What does Nagle retiring mean for Breen?

Craig Breen is losing a highly experienced navigator – but he's coped with much greater difficulty before


Just over a decade ago, a piece of Craig Breen died. When his co-driver Gareth ‘Jaffa’ Roberts was killed on the Targa Florio Rally there were inevitable predictions that the Irishman would call time on his own burgeoning career.

And who could have blamed him?

But that was the last thing Roberts would have wanted. Breen continued.

Nobody could replace ‘Jaffa’ but somebody needed to step into the seat and guide him.

Suddenly, the relatively straightforward job of describing the road ahead paled into insignificance. Breen had lost a brother. Sharing a car with him after June 16, 2012 would be difficult. Impossible for some.

Paul Nagle stepped up. Paul’s father Maurice had competed as a co-driver on Irish rallies and the Nagle name was known and respected all around the island of Ireland. When the Breen family reached out, Nagle agreed to sit with him for the upcoming Rally Finland – the latest event in the then-22-year-old’s SWRC campaign.

With just two stages remaining, Breen was a couple of hours away from spying a glimmer of light at the end of a very dark tunnel. He was leading SWRC in Finland and all that sat between him and arguably his biggest result ever was a brace of runs through Ouninpohja.

Coming through the long left-hander out of the woods towards Kakaristo, Breen’s world turned upside down. Again. And again.


The right rear of the Ford Fiesta S2000 dropped into the ditch on the outside of the corner, connected with something and rolled.

He was broken.

Contrast that with the scene in Cardiff six Sundays later. An SWRC win at Rally GB played Breen back into the title fight, but there was so much more to this win than just the points. Standing in Jaffa’s native principality, the emotions were unbelievable. It was the same when the pair went on to lift the title after successive wins in Alsace and Spain.


Nagle returned to co-drive Kris Meeke from 2014-2018, but was back beside Breen from the start of 2019. He would stay there for the next four years.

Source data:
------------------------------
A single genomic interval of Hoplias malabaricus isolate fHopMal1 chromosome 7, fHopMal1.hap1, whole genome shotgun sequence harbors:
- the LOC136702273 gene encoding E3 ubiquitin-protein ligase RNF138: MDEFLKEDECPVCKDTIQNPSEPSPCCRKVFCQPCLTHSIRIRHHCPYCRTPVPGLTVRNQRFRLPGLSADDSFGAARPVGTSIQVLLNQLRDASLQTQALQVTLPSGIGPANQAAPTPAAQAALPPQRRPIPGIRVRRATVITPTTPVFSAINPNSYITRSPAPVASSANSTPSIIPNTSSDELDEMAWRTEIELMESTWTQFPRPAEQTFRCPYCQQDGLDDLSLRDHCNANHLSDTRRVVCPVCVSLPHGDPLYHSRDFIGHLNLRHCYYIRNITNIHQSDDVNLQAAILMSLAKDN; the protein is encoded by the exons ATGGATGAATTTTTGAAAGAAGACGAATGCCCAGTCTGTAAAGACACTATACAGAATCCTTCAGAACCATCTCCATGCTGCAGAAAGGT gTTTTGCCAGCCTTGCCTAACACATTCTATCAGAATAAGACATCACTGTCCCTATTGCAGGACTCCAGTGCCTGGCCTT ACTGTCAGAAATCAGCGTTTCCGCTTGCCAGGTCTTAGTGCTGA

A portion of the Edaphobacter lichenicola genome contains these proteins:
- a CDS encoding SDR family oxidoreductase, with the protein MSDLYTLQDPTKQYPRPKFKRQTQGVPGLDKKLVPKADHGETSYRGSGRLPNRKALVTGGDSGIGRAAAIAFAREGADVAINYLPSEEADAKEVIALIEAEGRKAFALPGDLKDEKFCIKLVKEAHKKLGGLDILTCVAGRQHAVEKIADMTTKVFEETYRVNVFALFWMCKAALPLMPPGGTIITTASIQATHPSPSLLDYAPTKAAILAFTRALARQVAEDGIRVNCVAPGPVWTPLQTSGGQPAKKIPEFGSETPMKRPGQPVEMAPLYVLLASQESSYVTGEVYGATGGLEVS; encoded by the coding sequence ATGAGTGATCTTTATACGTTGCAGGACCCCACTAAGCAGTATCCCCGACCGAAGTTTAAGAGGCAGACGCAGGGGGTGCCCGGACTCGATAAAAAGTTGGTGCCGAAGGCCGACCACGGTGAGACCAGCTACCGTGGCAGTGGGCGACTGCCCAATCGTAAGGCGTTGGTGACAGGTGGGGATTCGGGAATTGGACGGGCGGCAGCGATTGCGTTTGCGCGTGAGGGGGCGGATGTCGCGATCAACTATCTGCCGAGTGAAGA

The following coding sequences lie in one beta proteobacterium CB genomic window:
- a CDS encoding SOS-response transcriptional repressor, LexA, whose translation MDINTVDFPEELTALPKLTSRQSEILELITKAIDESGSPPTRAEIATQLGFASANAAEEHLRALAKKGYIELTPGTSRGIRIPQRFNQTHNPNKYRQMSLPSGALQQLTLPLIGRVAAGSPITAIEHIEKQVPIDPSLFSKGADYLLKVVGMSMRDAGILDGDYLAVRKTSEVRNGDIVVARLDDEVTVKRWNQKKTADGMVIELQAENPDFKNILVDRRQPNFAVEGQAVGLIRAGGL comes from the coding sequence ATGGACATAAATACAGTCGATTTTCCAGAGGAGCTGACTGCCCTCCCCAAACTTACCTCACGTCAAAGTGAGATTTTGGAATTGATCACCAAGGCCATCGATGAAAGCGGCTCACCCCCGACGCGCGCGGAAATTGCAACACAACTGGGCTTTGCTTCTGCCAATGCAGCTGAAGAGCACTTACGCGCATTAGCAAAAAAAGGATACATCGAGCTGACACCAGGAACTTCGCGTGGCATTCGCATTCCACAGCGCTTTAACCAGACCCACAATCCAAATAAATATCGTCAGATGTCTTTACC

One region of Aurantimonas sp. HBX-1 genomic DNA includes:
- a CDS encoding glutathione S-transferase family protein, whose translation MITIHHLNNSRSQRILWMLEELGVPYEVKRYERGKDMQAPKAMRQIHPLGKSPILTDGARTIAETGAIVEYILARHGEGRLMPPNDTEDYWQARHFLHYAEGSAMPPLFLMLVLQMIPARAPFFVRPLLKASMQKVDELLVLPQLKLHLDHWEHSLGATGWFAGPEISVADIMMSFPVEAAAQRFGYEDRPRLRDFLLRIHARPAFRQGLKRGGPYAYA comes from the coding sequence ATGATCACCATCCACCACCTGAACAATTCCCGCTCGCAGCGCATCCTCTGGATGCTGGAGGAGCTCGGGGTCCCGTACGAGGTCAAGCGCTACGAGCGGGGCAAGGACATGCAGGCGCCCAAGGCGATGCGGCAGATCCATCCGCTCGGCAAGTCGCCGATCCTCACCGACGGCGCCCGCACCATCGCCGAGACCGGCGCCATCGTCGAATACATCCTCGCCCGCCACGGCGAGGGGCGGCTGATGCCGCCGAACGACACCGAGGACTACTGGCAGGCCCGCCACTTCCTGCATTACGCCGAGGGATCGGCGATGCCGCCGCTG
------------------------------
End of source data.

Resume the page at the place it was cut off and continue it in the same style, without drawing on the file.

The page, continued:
You knew all of that.

The point of this story is about how Craig Breen will manage without Nagle.

An awful lot’s changed in the last 10 years. Breen’s still an emotional person – something that will never change – but he’s evolved into a driver well capable of winning at the highest level.


He’s matured greatly across the last decade and is now much better placed and equipped to deal with the highs and lows the sport can and will throw at him.

After the last four years of living in each other’s pocket, it will be hard for Breen to listen to another voice in his ear. But the forced co-driver change 10 years ago will give Breen plenty of context to the current situation.

The biggest difference will come with the experience levels in the car. Breen’s been used to a co-driver with vast experience and a few more years on the road than him. If speculation’s to be believed, the new man in the seat with have just 10% of Nagle’s WRC starts and he’s a couple of years younger than Craig.

Where Breen could turn to Nagle for perspective and understanding of what a drying Lousã stage might mean in Portugal, he might not be able to lean on the new man in quite the same way.

Breen’s always been a driver who has – for understandable reasons – surrounded himself with familiar faces and Nagle’s willingness to be around and about on WRC rounds next season will help in the process of change.

But, fundamentally, Breen will make the change and make the best of it. He’s been through a lot worse than this.

Words:David Evans